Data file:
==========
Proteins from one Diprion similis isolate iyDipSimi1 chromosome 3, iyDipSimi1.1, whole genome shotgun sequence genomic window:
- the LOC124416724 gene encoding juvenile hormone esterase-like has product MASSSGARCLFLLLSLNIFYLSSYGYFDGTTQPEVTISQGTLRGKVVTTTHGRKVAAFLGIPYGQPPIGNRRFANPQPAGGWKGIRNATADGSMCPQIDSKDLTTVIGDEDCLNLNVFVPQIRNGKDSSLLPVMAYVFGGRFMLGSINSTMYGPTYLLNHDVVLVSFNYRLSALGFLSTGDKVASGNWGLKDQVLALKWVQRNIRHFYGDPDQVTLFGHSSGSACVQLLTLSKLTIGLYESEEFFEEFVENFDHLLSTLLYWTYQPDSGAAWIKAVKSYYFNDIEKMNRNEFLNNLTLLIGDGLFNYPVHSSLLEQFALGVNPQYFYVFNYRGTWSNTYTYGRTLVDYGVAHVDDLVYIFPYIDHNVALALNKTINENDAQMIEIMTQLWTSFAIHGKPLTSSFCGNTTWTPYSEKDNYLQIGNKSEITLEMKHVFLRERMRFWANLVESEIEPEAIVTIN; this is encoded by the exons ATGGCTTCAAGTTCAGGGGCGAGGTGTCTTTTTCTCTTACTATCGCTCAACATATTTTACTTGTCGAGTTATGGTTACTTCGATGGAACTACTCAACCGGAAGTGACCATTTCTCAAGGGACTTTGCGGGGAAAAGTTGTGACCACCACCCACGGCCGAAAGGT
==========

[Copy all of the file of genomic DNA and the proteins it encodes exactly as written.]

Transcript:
Proteins from one Diprion similis isolate iyDipSimi1 chromosome 3, iyDipSimi1.1, whole genome shotgun sequence genomic window:
- the LOC124416724 gene encoding juvenile hormone esterase-like has product MASSSGARCLFLLLSLNIFYLSSYGYFDGTTQPEVTISQGTLRGKVVTTTHGRKVAAFLGIPYGQPPIGNRRFANPQPAGGWKGIRNATADGSMCPQIDSKDLTTVIGDEDCLNLNVFVPQIRNGKDSSLLPVMAYVFGGRFMLGSINSTMYGPTYLLNHDVVLVSFNYRLSALGFLSTGDKVASGNWGLKDQVLALKWVQRNIRHFYGDPDQVTLFGHSSGSACVQLLTLSKLTIGLYESEEFFEEFVENFDHLLSTLLYWTYQPDSGAAWIKAVKSYYFNDIEKMNRNEFLNNLTLLIGDGLFNYPVHSSLLEQFALGVNPQYFYVFNYRGTWSNTYTYGRTLVDYGVAHVDDLVYIFPYIDHNVALALNKTINENDAQMIEIMTQLWTSFAIHGKPLTSSFCGNTTWTPYSEKDNYLQIGNKSEITLEMKHVFLRERMRFWANLVESEIEPEAIVTIN; this is encoded by the exons ATGGCTTCAAGTTCAGGGGCGAGGTGTCTTTTTCTCTTACTATCGCTCAACATATTTTACTTGTCGAGTTATGGTTACTTCGATGGAACTACTCAACCGGAAGTGACCATTTCTCAAGGGACTTTGCGGGGAAAAGTTGTGACCACCACCCACGGCCGAAAGGT